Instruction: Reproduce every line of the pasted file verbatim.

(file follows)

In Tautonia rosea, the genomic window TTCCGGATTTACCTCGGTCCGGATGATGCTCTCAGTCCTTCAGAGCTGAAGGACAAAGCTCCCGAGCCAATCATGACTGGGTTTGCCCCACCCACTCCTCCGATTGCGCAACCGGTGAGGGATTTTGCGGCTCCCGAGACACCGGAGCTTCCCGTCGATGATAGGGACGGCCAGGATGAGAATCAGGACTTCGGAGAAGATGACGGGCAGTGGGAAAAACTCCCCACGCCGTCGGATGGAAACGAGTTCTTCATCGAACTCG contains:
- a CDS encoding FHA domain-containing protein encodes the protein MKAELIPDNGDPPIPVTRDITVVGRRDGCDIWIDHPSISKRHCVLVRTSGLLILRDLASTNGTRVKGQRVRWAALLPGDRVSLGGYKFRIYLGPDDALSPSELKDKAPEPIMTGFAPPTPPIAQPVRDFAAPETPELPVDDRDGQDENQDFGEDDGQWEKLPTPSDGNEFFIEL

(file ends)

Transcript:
In Tautonia rosea, the genomic window TTCCGGATTTACCTCGGTCCGGATGATGCTCTCAGTCCTTCAGAGCTGAAGGACAAAGCTCCCGAGCCAATCATGACTGGGTTTGCCCCACCCACTCCTCCGATTGCGCAACCGGTGAGGGATTTTGCGGCTCCCGAGACACCGGAGCTTCCCGTCGATGATAGGGACGGCCAGGATGAGAATCAGGACTTCGGAGAAGATGACGGGCAGTGGGAAAAACTCCCCACGCCGTCGGATGGAAACGAGTTCTTCATCGAACTCG contains:
- a CDS encoding FHA domain-containing protein encodes the protein MKAELIPDNGDPPIPVTRDITVVGRRDGCDIWIDHPSISKRHCVLVRTSGLLILRDLASTNGTRVKGQRVRWAALLPGDRVSLGGYKFRIYLGPDDALSPSELKDKAPEPIMTGFAPPTPPIAQPVRDFAAPETPELPVDDRDGQDENQDFGEDDGQWEKLPTPSDGNEFFIEL